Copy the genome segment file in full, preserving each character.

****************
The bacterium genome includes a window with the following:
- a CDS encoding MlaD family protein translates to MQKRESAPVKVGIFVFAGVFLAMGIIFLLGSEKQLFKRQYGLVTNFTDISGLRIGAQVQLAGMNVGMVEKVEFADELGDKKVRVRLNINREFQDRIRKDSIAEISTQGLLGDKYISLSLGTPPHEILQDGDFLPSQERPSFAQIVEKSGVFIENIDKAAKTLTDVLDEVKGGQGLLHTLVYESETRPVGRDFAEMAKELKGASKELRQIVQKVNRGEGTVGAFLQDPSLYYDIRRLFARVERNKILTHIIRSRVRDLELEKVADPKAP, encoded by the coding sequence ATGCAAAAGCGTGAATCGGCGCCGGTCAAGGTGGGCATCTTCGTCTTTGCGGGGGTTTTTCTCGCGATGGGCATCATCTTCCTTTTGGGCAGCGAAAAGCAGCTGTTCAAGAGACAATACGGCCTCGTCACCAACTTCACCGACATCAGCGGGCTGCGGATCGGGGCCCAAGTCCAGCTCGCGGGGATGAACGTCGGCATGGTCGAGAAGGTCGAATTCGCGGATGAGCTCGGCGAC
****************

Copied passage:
The bacterium genome includes a window with the following:
- a CDS encoding MlaD family protein translates to MQKRESAPVKVGIFVFAGVFLAMGIIFLLGSEKQLFKRQYGLVTNFTDISGLRIGAQVQLAGMNVGMVEKVEFADELGDKKVRVRLNINREFQDRIRKDSIAEISTQGLLGDKYISLSLGTPPHEILQDGDFLPSQERPSFAQIVEKSGVFIENIDKAAKTLTDVLDEVKGGQGLLHTLVYESETRPVGRDFAEMAKELKGASKELRQIVQKVNRGEGTVGAFLQDPSLYYDIRRLFARVERNKILTHIIRSRVRDLELEKVADPKAP, encoded by the coding sequence ATGCAAAAGCGTGAATCGGCGCCGGTCAAGGTGGGCATCTTCGTCTTTGCGGGGGTTTTTCTCGCGATGGGCATCATCTTCCTTTTGGGCAGCGAAAAGCAGCTGTTCAAGAGACAATACGGCCTCGTCACCAACTTCACCGACATCAGCGGGCTGCGGATCGGGGCCCAAGTCCAGCTCGCGGGGATGAACGTCGGCATGGTCGAGAAGGTCGAATTCGCGGATGAGCTCGGCGAC